The Most Important Thing That Gets You A Postdoc Position

After a doing a PhD, most want to do a Postdoc. Only about 30% of PhD holders get a Postdoc position.

The prevailing belief is that the number of papers you have, and the impact factor of the journals they are published in, are the most important things determining whether you get a postdoc position or not.

However, that’s not true.

These things are very important, but they’re not the most important. They are the second and third most important things.

To give you an idea of what is the most important thing, let me give you an example than most of us can relate to.

Imagine you were the coach of a sports team. Now, say you have the choice of picking two different people to be on your team.

The first person is a fantastic athlete and incredibly skilled at the sport. However, they don’t take advice or instructions. They just do whatever they feel like.

The second person person isn’t very good, but they follow the instructions of the coach to the letter.

Whom would you pick?

The first person is amazingly gifted, but you don’t know what they’re going to do. They might even just lay down on the field. In that case, you might as well not even have that person.

The second person, while terrible, is going to do what you instruct to the best of their ability.

The obvious choice is the second person because even though they’re not great, you can trust them to follow your instructions.

The same is true when it comes to a postdoc. A supervisor doesn’t want to hire someone who is highly talented but does whatever they want, whenever they want, and never listen to instructions. Instead, they want to hire someone who they can trust to try to do what they’re supposed to, even if they might not achieve it.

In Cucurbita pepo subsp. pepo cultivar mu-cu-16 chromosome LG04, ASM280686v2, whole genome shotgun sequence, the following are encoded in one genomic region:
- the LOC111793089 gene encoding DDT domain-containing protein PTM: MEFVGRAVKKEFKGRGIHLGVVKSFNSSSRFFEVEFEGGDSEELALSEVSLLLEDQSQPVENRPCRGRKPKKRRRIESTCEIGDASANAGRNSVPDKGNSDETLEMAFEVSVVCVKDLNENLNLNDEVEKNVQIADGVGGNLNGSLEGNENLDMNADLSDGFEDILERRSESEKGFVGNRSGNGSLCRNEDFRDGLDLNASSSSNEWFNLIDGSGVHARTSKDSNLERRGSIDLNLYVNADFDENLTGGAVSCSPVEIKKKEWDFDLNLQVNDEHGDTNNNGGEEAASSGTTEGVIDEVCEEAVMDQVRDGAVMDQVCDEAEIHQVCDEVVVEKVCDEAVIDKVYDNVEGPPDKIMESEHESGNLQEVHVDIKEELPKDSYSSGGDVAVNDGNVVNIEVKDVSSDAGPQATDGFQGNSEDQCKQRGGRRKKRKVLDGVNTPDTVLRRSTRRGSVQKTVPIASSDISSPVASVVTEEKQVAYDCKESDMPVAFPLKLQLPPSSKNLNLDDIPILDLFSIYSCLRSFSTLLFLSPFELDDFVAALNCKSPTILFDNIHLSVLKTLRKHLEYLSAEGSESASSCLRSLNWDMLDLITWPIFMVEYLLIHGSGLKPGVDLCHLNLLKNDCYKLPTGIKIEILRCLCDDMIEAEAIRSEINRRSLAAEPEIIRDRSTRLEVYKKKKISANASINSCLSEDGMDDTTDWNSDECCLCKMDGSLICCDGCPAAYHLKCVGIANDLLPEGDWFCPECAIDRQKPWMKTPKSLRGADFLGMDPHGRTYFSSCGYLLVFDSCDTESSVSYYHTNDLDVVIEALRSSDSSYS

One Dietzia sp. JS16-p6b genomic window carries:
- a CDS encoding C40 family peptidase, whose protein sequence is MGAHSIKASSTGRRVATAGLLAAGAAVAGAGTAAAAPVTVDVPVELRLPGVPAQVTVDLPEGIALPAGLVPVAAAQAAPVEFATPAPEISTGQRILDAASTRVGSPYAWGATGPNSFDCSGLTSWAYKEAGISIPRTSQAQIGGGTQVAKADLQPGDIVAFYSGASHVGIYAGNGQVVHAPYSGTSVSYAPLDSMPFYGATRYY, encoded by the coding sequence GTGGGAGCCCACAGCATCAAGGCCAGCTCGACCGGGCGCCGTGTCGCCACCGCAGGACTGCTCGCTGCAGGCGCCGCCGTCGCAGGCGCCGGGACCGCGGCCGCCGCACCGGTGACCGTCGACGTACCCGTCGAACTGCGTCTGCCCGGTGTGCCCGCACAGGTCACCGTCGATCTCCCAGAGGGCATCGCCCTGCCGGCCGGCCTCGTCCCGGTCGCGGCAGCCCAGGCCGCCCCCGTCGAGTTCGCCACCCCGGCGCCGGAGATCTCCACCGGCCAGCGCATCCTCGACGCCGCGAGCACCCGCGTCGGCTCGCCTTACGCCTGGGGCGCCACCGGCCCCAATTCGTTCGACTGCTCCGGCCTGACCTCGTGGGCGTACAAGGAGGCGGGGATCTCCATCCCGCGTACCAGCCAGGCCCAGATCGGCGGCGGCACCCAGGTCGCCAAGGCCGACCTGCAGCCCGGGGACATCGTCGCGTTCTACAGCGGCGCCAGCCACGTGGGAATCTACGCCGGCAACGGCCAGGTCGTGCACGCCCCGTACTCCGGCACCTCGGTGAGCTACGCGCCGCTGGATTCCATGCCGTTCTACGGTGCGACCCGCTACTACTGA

What’s more, the person who follows instructions can even be instructed to be autonomous. However, the person who doesn’t follow instructions can’t even be instructed to do anything.

Therefore, trust is the most important thing when it comes to getting a postdoc position, not papers. Potential supervisors want someone they can trust will follow their instructions and the instructions of their project.

Papers, in academia, are the second most important thing.

Most supervisors won’t think consciously about whether they trust you or not, but they will feel it as they interview you. If they don’t feel like they can trust you, then it doesn’t matter how many papers you have to your name, or any other measure of an academic, they won’t want to hire you.

On the other hand, if they feel like they can trust you, generally, they will be happier to hire you over someone who excels in other categories but falls short on trust.

Therefore, trust is the most important thing for getting a postdoc position, with other aspects, such as papers, still playing very important roles but not as important.

If you want to learn how to build trust naturally during an interview, as well as many other aspects for getting a postdoc position, including an easy psychological method for tell if you will fit in with a research group or not, read this book here,

Landing A Postdoc Position”.

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